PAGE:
Superdrug is reported to have advised online customers to change their passwords after it was targeted by hackers who claim to have stolen the details of approximately 20,000 Superdrug customers.
Hundreds Compromised – Could Be More
To date, Superdrug has confirmed that 386 customer accounts are known to have been compromised, but that it is still working to try to establish the exact number. It is possible, therefore, that the number could be many more.
Contacted By Hackers
Superdrug is reported to have been contacted by a person representing a hacking group and claiming to have hacked their systems, and this person provided stolen customer information as proof. Superdrug was able to confirm the authenticity of the information from their own record of customer email and log-in details. The hacker is reported to have claimed that the details belonging to 20,000 customers were stolen, and has asked for a ransom from Superdrug.
May Have Got From Elsewhere
Even though the assumption is that the mystery hackers got into Superdrug’s systems to get the customer data, Superdrug is claiming this is not the case and that the hackers got the customer login details from other websites and then used those credentials to access accounts on the Superdrug website.
What Kind of Details?
Superdrug has said that, of the compromised accounts that it knows about, names, addresses, some dates of birth, and some telephone numbers may have been stolen, but that no customer payment card details have been accessed.
Superdrug has said that it has contacted the Police and Action Fraud (the UK’s national fraud and cyber-crime arm) and is offering them all the information they need for an investigation.
Those customers whose accounts had been compromised were sent an email by Superdrug explaining the situation, asking them to change their passwords, and advising them to change them regularly in future.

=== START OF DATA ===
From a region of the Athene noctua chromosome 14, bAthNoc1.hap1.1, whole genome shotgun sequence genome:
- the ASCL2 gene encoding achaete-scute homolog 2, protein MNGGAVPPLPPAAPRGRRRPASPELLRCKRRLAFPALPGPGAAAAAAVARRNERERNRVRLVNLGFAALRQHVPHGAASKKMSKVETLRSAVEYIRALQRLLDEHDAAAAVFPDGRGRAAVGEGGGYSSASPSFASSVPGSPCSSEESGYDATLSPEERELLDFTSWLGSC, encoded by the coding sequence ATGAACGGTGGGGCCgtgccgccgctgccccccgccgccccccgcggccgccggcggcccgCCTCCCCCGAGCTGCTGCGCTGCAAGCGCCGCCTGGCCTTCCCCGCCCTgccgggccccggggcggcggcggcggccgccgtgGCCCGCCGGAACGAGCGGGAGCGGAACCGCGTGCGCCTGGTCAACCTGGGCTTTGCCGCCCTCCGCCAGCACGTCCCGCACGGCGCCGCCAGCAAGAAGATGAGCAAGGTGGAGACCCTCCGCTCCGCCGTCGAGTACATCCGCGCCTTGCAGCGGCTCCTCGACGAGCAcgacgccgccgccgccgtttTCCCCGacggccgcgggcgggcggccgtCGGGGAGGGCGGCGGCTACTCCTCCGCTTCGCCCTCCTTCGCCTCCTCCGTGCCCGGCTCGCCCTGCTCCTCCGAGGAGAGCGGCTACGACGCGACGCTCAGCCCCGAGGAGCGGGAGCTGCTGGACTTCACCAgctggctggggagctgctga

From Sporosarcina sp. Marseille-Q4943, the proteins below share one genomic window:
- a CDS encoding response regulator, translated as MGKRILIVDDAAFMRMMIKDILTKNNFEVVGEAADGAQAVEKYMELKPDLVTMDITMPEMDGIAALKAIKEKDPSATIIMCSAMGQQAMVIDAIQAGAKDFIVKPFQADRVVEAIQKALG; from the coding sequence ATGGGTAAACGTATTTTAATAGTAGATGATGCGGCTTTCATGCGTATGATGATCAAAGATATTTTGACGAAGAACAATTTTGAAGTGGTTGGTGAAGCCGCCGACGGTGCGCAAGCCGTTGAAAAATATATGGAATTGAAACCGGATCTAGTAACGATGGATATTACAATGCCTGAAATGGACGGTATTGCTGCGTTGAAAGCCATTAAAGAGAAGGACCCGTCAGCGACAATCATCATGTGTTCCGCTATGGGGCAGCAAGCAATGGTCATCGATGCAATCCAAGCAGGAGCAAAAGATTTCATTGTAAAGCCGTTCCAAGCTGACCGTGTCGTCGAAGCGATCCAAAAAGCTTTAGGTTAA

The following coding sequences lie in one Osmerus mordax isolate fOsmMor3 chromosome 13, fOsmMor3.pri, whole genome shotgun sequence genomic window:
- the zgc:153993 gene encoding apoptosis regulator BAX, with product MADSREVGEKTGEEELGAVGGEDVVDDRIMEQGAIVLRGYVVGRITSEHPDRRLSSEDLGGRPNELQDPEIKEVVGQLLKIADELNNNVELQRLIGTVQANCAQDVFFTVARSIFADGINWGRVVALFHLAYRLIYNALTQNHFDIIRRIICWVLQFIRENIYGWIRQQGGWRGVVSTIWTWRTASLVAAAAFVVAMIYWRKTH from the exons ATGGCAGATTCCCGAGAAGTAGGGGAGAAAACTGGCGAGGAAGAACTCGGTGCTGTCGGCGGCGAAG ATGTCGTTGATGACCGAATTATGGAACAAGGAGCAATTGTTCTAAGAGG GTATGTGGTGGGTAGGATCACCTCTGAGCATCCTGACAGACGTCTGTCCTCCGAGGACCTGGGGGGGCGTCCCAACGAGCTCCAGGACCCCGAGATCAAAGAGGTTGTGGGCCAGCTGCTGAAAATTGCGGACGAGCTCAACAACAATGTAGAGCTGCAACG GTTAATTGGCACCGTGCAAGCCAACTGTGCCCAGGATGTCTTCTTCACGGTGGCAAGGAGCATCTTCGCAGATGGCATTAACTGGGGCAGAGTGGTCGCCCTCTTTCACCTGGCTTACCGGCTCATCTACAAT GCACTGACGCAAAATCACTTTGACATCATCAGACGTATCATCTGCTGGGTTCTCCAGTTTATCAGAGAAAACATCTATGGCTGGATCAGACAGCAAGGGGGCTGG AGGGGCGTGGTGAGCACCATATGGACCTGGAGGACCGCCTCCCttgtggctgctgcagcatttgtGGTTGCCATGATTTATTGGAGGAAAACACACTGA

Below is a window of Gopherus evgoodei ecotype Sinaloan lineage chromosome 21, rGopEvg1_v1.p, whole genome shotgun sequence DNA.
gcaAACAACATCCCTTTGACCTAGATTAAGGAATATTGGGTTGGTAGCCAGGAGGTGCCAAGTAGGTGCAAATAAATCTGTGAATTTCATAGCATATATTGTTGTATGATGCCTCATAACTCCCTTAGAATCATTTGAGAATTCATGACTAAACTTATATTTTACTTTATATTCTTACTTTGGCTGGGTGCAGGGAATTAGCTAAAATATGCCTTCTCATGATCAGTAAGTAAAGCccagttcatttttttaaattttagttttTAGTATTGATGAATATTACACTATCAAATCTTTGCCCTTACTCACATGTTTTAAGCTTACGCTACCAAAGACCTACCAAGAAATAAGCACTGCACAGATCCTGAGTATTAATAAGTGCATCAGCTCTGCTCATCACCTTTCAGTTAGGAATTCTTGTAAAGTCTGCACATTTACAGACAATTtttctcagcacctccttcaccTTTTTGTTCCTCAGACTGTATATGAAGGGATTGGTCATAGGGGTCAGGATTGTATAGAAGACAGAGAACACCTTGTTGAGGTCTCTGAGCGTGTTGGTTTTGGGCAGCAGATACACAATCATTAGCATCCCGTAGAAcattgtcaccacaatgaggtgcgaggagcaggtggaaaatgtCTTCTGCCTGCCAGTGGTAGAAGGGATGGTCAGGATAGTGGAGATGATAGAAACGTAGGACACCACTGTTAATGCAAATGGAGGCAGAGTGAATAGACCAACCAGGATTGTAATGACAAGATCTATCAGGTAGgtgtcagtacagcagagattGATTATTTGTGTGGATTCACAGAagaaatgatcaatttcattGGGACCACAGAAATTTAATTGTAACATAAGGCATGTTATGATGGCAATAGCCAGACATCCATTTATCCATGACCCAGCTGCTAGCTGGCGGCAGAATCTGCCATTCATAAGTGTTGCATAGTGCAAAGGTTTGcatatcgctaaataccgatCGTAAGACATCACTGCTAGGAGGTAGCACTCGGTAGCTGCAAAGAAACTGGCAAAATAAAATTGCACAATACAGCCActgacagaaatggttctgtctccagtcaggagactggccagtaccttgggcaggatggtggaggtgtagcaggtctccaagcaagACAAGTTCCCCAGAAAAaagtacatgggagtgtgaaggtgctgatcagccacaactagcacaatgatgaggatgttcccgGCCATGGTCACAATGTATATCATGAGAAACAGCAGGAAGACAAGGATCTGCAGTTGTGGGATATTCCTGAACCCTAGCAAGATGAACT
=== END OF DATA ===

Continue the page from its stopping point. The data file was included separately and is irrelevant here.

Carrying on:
Anger Over Tweet
A tweet sent by Superdrug to confirm that the emails received by affected customers was genuine provoked anger, mostly because it failed to include an apology.
What Does This Mean For Your Business?
Although exact numbers of those affected and exact details of how customer data was obtained and accounts accessed have not yet been confirmed, the fact is that at least several hundred customers of a trusted high street brand have ended up being victims of crime, and Superdrug has (at the very least) a PR battle on its hands.
Sadly, Superdrug is one of many well-known companies with data breaches that have made the headlines, affected many customers, and damaged their own company reputations. For example, a Dixons Carphone breach from last year saw the theft of 10 million customer records.
Not just because of possible fines under GDPR, businesses and organisations should be putting customer data protection very high on the list of their business priorities, as strong data security policies, procedures, practices, and defences protect both the customer, the company and its reputation, and a vital and valuable bond of trust between merchant and customer, and send a message that customer security concerns are taken seriously.